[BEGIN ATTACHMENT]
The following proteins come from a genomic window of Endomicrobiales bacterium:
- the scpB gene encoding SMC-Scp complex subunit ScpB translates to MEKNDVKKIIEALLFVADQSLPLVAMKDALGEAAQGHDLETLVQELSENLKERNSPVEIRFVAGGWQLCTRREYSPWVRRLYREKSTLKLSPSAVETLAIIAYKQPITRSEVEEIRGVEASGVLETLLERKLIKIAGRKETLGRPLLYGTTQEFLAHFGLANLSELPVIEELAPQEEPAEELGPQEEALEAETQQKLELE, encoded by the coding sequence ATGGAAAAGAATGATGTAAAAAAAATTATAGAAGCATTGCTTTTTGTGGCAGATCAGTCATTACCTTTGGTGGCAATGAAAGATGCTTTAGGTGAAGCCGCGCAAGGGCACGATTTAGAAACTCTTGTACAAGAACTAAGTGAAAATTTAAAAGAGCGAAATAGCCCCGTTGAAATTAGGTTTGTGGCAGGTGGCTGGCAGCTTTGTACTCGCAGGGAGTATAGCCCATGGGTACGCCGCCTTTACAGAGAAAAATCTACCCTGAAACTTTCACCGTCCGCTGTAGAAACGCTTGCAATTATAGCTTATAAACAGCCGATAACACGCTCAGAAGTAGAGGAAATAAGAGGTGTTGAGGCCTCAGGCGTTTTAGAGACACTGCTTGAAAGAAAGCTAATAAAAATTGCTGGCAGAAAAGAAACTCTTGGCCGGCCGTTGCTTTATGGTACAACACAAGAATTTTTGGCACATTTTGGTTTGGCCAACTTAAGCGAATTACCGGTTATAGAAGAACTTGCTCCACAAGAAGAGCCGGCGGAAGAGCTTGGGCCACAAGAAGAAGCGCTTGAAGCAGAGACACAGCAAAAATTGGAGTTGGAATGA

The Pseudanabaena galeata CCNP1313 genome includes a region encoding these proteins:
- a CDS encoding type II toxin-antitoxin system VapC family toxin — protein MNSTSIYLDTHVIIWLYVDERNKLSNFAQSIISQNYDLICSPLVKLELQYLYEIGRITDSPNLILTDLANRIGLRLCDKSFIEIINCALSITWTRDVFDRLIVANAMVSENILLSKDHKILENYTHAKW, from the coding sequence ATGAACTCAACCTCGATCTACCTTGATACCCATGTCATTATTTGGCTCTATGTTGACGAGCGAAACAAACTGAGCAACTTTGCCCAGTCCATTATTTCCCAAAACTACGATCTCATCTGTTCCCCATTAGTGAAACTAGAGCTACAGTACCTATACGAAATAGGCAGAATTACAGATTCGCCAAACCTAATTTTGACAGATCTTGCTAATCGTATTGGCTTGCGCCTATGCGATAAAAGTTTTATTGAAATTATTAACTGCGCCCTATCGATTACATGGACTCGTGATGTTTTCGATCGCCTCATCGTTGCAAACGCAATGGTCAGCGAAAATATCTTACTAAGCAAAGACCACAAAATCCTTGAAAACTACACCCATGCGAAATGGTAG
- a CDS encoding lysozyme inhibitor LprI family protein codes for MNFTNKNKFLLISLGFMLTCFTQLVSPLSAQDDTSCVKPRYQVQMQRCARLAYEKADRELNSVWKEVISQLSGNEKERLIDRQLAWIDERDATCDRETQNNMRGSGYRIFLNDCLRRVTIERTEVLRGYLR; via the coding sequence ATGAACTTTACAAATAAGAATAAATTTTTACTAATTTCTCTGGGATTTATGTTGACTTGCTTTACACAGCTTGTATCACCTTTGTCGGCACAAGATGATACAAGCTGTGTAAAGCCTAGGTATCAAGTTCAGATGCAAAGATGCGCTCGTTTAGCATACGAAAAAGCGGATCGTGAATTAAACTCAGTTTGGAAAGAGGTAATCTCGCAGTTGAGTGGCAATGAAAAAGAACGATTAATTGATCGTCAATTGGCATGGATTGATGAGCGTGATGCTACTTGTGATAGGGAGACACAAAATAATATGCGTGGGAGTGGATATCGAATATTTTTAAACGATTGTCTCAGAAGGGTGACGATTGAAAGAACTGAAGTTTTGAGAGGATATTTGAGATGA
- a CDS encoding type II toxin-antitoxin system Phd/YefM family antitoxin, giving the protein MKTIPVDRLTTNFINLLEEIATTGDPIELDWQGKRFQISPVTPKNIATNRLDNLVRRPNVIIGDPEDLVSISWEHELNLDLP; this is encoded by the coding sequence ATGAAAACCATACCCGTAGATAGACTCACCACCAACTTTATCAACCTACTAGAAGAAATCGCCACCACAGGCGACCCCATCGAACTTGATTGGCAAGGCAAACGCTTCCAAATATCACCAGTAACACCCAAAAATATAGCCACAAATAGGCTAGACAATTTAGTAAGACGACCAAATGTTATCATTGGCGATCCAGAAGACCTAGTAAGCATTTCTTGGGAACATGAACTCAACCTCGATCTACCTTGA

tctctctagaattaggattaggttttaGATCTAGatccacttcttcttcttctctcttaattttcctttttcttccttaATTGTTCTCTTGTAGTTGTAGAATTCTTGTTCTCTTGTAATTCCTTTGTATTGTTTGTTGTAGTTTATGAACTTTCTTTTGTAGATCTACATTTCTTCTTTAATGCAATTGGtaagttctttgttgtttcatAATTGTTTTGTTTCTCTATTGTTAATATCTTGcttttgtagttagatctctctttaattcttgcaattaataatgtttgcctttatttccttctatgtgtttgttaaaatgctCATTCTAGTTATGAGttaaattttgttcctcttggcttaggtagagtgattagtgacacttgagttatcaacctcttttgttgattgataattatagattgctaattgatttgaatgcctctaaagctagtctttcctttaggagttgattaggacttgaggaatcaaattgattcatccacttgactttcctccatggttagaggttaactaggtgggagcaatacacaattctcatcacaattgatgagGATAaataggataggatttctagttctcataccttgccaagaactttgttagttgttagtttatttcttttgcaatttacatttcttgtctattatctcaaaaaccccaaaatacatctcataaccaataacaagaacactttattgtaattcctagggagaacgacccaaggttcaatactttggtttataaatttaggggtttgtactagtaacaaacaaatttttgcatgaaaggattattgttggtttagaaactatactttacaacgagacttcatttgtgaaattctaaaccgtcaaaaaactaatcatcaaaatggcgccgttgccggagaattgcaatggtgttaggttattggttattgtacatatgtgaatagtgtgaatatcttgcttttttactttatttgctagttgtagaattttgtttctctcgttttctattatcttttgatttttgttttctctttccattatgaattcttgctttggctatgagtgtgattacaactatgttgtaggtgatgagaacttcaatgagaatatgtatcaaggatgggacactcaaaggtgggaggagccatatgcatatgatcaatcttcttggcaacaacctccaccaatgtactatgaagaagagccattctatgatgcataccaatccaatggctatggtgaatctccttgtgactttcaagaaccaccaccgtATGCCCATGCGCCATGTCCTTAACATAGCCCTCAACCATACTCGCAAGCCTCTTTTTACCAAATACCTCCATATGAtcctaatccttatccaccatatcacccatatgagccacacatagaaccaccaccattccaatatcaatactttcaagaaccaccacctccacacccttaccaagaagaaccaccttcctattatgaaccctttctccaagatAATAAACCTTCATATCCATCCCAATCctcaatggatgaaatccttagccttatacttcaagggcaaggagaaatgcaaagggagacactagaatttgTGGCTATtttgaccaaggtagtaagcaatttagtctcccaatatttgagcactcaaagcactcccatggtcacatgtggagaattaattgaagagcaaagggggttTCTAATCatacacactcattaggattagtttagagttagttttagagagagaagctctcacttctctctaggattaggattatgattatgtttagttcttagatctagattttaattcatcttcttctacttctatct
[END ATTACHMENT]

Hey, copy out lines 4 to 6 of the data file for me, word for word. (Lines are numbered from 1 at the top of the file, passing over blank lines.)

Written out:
- a CDS encoding type II toxin-antitoxin system VapC family toxin — protein MNSTSIYLDTHVIIWLYVDERNKLSNFAQSIISQNYDLICSPLVKLELQYLYEIGRITDSPNLILTDLANRIGLRLCDKSFIEIINCALSITWTRDVFDRLIVANAMVSENILLSKDHKILENYTHAKW, from the coding sequence ATGAACTCAACCTCGATCTACCTTGATACCCATGTCATTATTTGGCTCTATGTTGACGAGCGAAACAAACTGAGCAACTTTGCCCAGTCCATTATTTCCCAAAACTACGATCTCATCTGTTCCCCATTAGTGAAACTAGAGCTACAGTACCTATACGAAATAGGCAGAATTACAGATTCGCCAAACCTAATTTTGACAGATCTTGCTAATCGTATTGGCTTGCGCCTATGCGATAAAAGTTTTATTGAAATTATTAACTGCGCCCTATCGATTACATGGACTCGTGATGTTTTCGATCGCCTCATCGTTGCAAACGCAATGGTCAGCGAAAATATCTTACTAAGCAAAGACCACAAAATCCTTGAAAACTACACCCATGCGAAATGGTAG
- a CDS encoding lysozyme inhibitor LprI family protein codes for MNFTNKNKFLLISLGFMLTCFTQLVSPLSAQDDTSCVKPRYQVQMQRCARLAYEKADRELNSVWKEVISQLSGNEKERLIDRQLAWIDERDATCDRETQNNMRGSGYRIFLNDCLRRVTIERTEVLRGYLR; via the coding sequence ATGAACTTTACAAATAAGAATAAATTTTTACTAATTTCTCTGGGATTTATGTTGACTTGCTTTACACAGCTTGTATCACCTTTGTCGGCACAAGATGATACAAGCTGTGTAAAGCCTAGGTATCAAGTTCAGATGCAAAGATGCGCTCGTTTAGCATACGAAAAAGCGGATCGTGAATTAAACTCAGTTTGGAAAGAGGTAATCTCGCAGTTGAGTGGCAATGAAAAAGAACGATTAATTGATCGTCAATTGGCATGGATTGATGAGCGTGATGCTACTTGTGATAGGGAGACACAAAATAATATGCGTGGGAGTGGATATCGAATATTTTTAAACGATTGTCTCAGAAGGGTGACGATTGAAAGAACTGAAGTTTTGAGAGGATATTTGAGATGA
- a CDS encoding type II toxin-antitoxin system Phd/YefM family antitoxin, giving the protein MKTIPVDRLTTNFINLLEEIATTGDPIELDWQGKRFQISPVTPKNIATNRLDNLVRRPNVIIGDPEDLVSISWEHELNLDLP; this is encoded by the coding sequence ATGAAAACCATACCCGTAGATAGACTCACCACCAACTTTATCAACCTACTAGAAGAAATCGCCACCACAGGCGACCCCATCGAACTTGATTGGCAAGGCAAACGCTTCCAAATATCACCAGTAACACCCAAAAATATAGCCACAAATAGGCTAGACAATTTAGTAAGACGACCAAATGTTATCATTGGCGATCCAGAAGACCTAGTAAGCATTTCTTGGGAACATGAACTCAACCTCGATCTACCTTGA